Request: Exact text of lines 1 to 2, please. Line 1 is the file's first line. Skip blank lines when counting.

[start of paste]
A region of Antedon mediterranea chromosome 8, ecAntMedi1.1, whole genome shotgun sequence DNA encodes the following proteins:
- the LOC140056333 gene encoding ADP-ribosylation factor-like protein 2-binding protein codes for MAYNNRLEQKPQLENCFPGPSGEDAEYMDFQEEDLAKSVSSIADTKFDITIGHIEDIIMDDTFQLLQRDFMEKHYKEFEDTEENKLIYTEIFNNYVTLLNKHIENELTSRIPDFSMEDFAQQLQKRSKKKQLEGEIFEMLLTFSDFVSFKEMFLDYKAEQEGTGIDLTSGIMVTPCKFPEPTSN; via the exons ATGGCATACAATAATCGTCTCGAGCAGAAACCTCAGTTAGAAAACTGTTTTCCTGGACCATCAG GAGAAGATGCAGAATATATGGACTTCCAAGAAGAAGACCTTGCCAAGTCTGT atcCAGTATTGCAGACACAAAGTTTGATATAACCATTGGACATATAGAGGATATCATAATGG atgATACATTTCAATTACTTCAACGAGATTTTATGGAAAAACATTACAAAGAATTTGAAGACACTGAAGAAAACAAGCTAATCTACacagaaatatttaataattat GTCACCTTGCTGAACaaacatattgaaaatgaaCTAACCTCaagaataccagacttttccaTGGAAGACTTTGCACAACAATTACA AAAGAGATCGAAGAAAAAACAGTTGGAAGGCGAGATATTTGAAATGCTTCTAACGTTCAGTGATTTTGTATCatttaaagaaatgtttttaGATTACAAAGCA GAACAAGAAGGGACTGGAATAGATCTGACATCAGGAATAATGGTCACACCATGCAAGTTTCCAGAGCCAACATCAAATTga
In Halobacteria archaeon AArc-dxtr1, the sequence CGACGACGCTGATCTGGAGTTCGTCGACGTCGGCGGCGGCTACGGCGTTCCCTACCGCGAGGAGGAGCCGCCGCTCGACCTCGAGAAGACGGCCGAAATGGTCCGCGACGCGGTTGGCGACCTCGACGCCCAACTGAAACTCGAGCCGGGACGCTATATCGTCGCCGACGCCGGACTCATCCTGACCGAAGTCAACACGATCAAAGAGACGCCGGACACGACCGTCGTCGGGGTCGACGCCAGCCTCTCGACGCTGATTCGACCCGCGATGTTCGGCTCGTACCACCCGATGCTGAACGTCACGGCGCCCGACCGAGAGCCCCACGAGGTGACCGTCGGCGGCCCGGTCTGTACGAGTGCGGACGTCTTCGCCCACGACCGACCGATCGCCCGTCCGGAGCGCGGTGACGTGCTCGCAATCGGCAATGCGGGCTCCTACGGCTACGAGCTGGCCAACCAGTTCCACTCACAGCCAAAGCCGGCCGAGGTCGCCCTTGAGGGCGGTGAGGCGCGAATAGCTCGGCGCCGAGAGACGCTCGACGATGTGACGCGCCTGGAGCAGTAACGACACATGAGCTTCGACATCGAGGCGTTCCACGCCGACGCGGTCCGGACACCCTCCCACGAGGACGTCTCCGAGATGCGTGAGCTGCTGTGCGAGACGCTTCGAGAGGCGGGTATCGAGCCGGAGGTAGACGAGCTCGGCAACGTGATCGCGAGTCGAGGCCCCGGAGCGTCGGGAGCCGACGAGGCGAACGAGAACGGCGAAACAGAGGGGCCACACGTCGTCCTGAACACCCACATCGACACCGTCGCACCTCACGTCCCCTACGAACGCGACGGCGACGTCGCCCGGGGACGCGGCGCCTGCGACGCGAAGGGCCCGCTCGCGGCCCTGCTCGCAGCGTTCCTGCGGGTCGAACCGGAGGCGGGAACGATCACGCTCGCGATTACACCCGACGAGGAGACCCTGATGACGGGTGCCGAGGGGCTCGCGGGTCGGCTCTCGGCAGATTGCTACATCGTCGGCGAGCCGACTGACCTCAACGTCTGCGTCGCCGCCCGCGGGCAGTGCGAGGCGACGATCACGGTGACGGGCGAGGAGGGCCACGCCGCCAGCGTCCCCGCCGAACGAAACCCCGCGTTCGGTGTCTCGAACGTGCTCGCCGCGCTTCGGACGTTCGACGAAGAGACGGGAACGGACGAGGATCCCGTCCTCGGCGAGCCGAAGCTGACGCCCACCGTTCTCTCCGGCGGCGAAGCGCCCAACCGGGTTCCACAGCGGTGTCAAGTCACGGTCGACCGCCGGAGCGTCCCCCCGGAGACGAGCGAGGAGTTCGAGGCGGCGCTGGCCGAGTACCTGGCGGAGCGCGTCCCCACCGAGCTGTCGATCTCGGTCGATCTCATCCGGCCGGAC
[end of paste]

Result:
A region of Antedon mediterranea chromosome 8, ecAntMedi1.1, whole genome shotgun sequence DNA encodes the following proteins:
- the LOC140056333 gene encoding ADP-ribosylation factor-like protein 2-binding protein codes for MAYNNRLEQKPQLENCFPGPSGEDAEYMDFQEEDLAKSVSSIADTKFDITIGHIEDIIMDDTFQLLQRDFMEKHYKEFEDTEENKLIYTEIFNNYVTLLNKHIENELTSRIPDFSMEDFAQQLQKRSKKKQLEGEIFEMLLTFSDFVSFKEMFLDYKAEQEGTGIDLTSGIMVTPCKFPEPTSN; via the exons ATGGCATACAATAATCGTCTCGAGCAGAAACCTCAGTTAGAAAACTGTTTTCCTGGACCATCAG GAGAAGATGCAGAATATATGGACTTCCAAGAAGAAGACCTTGCCAAGTCTGT atcCAGTATTGCAGACACAAAGTTTGATATAACCATTGGACATATAGAGGATATCATAATGG atgATACATTTCAATTACTTCAACGAGATTTTATGGAAAAACATTACAAAGAATTTGAAGACACTGAAGAAAACAAGCTAATCTACacagaaatatttaataattat GTCACCTTGCTGAACaaacatattgaaaatgaaCTAACCTCaagaataccagacttttccaTGGAAGACTTTGCACAACAATTACA AAAGAGATCGAAGAAAAAACAGTTGGAAGGCGAGATATTTGAAATGCTTCTAACGTTCAGTGATTTTGTATCatttaaagaaatgtttttaGATTACAAAGCA GAACAAGAAGGGACTGGAATAGATCTGACATCAGGAATAATGGTCACACCATGCAAGTTTCCAGAGCCAACATCAAATTga